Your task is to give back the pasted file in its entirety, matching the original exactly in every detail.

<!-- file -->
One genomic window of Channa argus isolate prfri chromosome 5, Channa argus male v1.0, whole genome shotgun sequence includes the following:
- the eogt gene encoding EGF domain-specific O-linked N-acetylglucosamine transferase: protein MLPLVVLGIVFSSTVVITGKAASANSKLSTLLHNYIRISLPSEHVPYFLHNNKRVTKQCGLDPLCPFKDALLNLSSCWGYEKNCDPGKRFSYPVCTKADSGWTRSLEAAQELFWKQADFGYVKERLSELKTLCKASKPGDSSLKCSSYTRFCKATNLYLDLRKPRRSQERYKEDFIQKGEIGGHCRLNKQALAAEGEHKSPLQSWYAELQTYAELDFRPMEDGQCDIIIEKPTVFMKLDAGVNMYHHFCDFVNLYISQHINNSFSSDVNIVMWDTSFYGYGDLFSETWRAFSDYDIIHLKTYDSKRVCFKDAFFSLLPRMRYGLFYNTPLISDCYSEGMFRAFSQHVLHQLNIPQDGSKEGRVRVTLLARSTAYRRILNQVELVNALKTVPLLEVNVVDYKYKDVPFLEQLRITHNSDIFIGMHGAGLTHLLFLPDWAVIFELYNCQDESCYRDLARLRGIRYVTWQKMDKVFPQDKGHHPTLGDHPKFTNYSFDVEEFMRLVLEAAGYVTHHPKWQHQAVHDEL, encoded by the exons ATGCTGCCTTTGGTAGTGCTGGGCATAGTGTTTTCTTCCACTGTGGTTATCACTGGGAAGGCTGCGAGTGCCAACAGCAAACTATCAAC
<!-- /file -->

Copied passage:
One genomic window of Channa argus isolate prfri chromosome 5, Channa argus male v1.0, whole genome shotgun sequence includes the following:
- the eogt gene encoding EGF domain-specific O-linked N-acetylglucosamine transferase: protein MLPLVVLGIVFSSTVVITGKAASANSKLSTLLHNYIRISLPSEHVPYFLHNNKRVTKQCGLDPLCPFKDALLNLSSCWGYEKNCDPGKRFSYPVCTKADSGWTRSLEAAQELFWKQADFGYVKERLSELKTLCKASKPGDSSLKCSSYTRFCKATNLYLDLRKPRRSQERYKEDFIQKGEIGGHCRLNKQALAAEGEHKSPLQSWYAELQTYAELDFRPMEDGQCDIIIEKPTVFMKLDAGVNMYHHFCDFVNLYISQHINNSFSSDVNIVMWDTSFYGYGDLFSETWRAFSDYDIIHLKTYDSKRVCFKDAFFSLLPRMRYGLFYNTPLISDCYSEGMFRAFSQHVLHQLNIPQDGSKEGRVRVTLLARSTAYRRILNQVELVNALKTVPLLEVNVVDYKYKDVPFLEQLRITHNSDIFIGMHGAGLTHLLFLPDWAVIFELYNCQDESCYRDLARLRGIRYVTWQKMDKVFPQDKGHHPTLGDHPKFTNYSFDVEEFMRLVLEAAGYVTHHPKWQHQAVHDEL, encoded by the exons ATGCTGCCTTTGGTAGTGCTGGGCATAGTGTTTTCTTCCACTGTGGTTATCACTGGGAAGGCTGCGAGTGCCAACAGCAAACTATCAAC